Chicago: Flooding Solutions & Alternatives

The Architect's Newspaper | Zachary Edelson

The Architect's Newspaper featured article.

Images courtesy of Mary Pat McGuire.

Chicago digs deep to fight flooding, but the city’s geology may provide another solution.

Landscape architect Mary Pat McGuire is working to tap a hidden asset in Chicago’s fight against flooding: Forgotten sand deposits that could absorb rainwater. Coastal dunes were paved over as the city grew, but still exist underground. McGuire drew this map in collaboration with geoscientists from the USGS and ISGS to reveal the buried sand dunes.

When it rains, Chicago faces challenges from above and below: With 25 percent of the city paved-over, rain can’t reach the soil and absorb the onslaught of water. An aging and under-capacity sewer system causes regular flooding and even sewage discharge into nearby water bodies. The challenge is immense—for Chicago, one inch of rainfall equals four billion gallons. Until recently Chicago’s answer to the problem has been an infrastructure project no less than epic—read costly—in scale. But one landscape architect is leading an effort to change how the city can unlock its hidden potential for storm water management.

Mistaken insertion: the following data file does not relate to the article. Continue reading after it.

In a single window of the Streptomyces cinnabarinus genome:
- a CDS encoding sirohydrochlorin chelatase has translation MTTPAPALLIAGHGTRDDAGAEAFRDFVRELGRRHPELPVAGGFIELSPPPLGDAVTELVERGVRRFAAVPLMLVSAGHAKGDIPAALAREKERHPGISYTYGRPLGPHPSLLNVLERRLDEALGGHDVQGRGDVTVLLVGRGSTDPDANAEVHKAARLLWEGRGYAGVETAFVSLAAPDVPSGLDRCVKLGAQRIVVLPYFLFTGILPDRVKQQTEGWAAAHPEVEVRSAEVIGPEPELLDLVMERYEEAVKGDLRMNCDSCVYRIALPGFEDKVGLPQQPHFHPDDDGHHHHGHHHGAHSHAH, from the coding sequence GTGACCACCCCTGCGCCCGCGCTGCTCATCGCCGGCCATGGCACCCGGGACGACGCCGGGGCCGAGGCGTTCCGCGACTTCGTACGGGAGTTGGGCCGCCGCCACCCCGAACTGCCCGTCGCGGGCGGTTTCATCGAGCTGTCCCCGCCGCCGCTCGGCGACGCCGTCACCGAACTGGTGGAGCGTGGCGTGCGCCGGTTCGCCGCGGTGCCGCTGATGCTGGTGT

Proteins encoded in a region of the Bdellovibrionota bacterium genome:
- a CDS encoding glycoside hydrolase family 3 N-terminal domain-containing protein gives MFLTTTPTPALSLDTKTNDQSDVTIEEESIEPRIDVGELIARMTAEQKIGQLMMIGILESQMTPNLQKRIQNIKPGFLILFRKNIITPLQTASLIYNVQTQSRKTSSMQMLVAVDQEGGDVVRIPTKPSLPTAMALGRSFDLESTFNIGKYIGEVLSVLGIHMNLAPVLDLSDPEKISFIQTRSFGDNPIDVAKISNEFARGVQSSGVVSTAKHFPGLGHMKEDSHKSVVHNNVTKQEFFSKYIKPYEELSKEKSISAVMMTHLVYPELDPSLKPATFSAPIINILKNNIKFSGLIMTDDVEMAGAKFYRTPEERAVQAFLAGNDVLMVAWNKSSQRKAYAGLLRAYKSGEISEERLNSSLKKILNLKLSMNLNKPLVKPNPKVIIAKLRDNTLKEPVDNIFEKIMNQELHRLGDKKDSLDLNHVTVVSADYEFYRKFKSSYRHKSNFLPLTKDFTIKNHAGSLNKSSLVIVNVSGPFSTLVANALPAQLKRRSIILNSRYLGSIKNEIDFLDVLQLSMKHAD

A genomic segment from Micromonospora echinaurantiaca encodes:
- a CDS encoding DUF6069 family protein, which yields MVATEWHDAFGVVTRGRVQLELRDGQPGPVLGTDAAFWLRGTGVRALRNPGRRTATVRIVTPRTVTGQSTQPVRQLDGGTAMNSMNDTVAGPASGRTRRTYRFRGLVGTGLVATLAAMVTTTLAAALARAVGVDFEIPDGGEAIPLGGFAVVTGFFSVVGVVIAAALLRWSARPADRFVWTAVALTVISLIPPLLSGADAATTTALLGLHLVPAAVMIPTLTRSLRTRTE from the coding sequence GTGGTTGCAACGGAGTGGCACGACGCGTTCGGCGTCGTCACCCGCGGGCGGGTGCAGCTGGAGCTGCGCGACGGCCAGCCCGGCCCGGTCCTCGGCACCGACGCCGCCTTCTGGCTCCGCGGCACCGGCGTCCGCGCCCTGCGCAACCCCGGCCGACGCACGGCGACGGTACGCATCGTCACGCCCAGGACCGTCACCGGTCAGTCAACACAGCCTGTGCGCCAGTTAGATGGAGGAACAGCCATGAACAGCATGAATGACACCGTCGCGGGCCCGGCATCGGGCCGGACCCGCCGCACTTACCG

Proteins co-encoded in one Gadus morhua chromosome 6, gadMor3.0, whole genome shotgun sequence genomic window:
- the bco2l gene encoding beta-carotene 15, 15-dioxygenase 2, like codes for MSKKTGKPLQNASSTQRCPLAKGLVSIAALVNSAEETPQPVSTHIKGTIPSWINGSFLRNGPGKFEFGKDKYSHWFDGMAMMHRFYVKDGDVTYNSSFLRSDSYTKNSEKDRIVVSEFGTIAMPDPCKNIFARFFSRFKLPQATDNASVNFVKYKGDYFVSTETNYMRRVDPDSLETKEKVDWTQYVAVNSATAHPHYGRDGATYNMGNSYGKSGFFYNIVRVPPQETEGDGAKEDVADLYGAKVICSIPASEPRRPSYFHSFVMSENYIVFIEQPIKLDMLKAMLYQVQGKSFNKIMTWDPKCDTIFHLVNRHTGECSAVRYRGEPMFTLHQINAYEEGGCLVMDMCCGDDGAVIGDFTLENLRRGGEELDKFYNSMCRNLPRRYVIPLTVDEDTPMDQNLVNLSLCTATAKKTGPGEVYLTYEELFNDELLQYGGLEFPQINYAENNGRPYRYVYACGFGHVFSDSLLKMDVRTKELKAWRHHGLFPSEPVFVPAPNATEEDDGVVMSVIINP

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This article is part of a series—originally appearing in our Oct. 12 issue—that focuses on how water is shaping today’s landscape architecture and urbanism. Communities face deluges and droughts—for some, the stakes can be survival itself, but others see opportunities for decadence. Here’s where this project stands—click here to see the rest! (AN)